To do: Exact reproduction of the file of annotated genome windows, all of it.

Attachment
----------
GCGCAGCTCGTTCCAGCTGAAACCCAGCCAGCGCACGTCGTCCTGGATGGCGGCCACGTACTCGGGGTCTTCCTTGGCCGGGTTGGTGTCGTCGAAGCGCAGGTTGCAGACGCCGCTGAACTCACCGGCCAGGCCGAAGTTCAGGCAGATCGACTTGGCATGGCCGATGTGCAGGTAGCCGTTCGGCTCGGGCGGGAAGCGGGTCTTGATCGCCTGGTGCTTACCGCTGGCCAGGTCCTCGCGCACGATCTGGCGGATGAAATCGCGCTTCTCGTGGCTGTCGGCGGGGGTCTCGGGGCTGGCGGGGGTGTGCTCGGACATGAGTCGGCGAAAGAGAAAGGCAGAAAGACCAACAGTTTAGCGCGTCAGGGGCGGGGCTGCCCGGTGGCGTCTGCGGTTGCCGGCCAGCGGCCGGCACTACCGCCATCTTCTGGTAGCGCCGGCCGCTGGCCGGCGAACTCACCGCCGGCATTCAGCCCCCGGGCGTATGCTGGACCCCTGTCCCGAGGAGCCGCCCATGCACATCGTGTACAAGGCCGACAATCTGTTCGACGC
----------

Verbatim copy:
GCGCAGCTCGTTCCAGCTGAAACCCAGCCAGCGCACGTCGTCCTGGATGGCGGCCACGTACTCGGGGTCTTCCTTGGCCGGGTTGGTGTCGTCGAAGCGCAGGTTGCAGACGCCGCTGAACTCACCGGCCAGGCCGAAGTTCAGGCAGATCGACTTGGCATGGCCGATGTGCAGGTAGCCGTTCGGCTCGGGCGGGAAGCGGGTCTTGATCGCCTGGTGCTTACCGCTGGCCAGGTCCTCGCGCACGATCTGGCGGATGAAATCGCGCTTCTCGTGGCTGTCGGCGGGGGTCTCGGGGCTGGCGGGGGTGTGCTCGGACATGAGTCGGCGAAAGAGAAAGGCAGAAAGACCAACAGTTTAGCGCGTCAGGGGCGGGGCTGCCCGGTGGCGTCTGCGGTTGCCGGCCAGCGGCCGGCACTACCGCCATCTTCTGGTAGCGCCGGCCGCTGGCCGGCGAACTCACCGCCGGCATTCAGCCCCCGGGCGTATGCTGGACCCCTGTCCCGAGGAGCCGCCCATGCACATCGTGTACAAGGCCGACAATCTGTTCGACGC